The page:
Q:

Can tsunamis be prevented?

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Quick Answer

According to the National Oceanic and Atmospheric Administration, tsunamis are a naturally occurring part of Earth's climate and can't be prevented. The best course of action people can take when dealing with tsunamis is to better prepare for them and minimize the damage that tsunamis inevitably cause. Consistent research and effort is being put into developing the means to help global communities mitigate the devastation of tsunamis.

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Full Answer

The National Oceanic and Atmospheric Administration and other similar agencies work diligently to establish effective warning systems and educational programs designed to alert people to the impending occurrence of tsunamis far enough in advance that communities are given adequate time to evacuate danger zones. One example is NOAA's Tsunami Warning System, which monitors the Pacific Basin for potential tsunami activity. Between its two centers in Alaska and Hawaii, NOAA is able to serve the areas of Alaska, British Columbia, Washington, Oregon, California, Hawaii and surrounding international locations that may be affected by any seismic activity connected to the Pacific Basin. NOAA states it has been working since 2004 to expand the outreach of its data expedition to include warning services to the Atlantic Oceans and the Caribbean Sea. NOAA also has an educational outreach program called the Hazard Education and Awareness Tool, which informs citizens in threatened areas of how to be prepared in the event of a tsunami.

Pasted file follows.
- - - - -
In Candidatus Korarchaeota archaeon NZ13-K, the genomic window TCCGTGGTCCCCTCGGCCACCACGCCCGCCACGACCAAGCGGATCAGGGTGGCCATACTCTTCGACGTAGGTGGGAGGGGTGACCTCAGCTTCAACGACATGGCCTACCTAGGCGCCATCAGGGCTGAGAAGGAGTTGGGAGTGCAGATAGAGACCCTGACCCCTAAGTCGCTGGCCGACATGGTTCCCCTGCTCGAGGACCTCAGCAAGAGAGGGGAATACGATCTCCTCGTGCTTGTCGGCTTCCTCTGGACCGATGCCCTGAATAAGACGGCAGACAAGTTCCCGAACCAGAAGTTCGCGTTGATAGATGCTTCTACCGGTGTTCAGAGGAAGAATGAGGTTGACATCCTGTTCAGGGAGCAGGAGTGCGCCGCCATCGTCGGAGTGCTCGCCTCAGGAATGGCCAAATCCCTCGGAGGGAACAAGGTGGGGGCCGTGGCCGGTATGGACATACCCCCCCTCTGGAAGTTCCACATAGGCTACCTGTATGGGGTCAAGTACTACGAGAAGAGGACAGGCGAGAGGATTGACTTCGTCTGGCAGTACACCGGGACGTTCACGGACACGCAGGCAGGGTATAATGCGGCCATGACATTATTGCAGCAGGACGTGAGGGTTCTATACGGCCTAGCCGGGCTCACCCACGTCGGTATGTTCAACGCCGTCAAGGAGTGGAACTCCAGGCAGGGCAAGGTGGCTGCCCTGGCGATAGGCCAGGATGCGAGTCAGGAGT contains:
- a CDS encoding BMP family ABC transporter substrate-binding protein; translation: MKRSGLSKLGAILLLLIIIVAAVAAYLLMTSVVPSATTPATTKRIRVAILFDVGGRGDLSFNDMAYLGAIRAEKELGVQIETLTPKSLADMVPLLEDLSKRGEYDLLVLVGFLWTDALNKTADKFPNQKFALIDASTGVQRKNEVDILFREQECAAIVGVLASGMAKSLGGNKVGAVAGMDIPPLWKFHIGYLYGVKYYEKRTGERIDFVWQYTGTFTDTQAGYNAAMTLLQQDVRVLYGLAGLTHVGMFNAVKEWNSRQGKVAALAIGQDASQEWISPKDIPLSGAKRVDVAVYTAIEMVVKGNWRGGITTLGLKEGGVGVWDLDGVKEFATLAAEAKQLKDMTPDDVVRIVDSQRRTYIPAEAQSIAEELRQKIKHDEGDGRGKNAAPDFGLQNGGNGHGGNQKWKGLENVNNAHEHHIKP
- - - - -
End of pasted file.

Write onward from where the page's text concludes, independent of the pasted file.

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Related Questions

  • Q:

    Where do tsunamis form?

    A:

    A tsunami begins above an undersea earthquake, landslide or volcanic eruption along the ocean floor, explains Lisa Gardiner of the National Earth Science Teachers Association. In the case of an earthquake, when the movement along a fault moves the seafloor upward, water also pushes upward and becomes a tsunami wave.

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  • Q:

    When do tsunamis happen?

    A:

    Tsunamis happen when earthquakes, landslides or volcanic eruptions disturb the ocean floor. Most tsunamis occur when there are earthquakes at tectonic plate boundaries. When the ocean floor at the boundary rises or falls, it moves the water above and creates the huge waves that become tsunamis.

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  • Q:

    How are tsunamis measured?

    A:

    Tsunamis are measured by their runup,which is the difference between an observed sea level and the distance the tsunami waters reach on shore. This is generally measured once the danger has passed, so debris and destruction of plant life are often used as gauges of runup.

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  • Q:

    How do tsunamis start?

    A:

    Tsunamis start from any large, sudden displacement of water. This includes earthquakes, landslides, volcanic eruptions and the breaking of coastal ice, such as in glaciers or icebergs. Rarely, a large body from space, such as a meteorite, can cause a tsunami.

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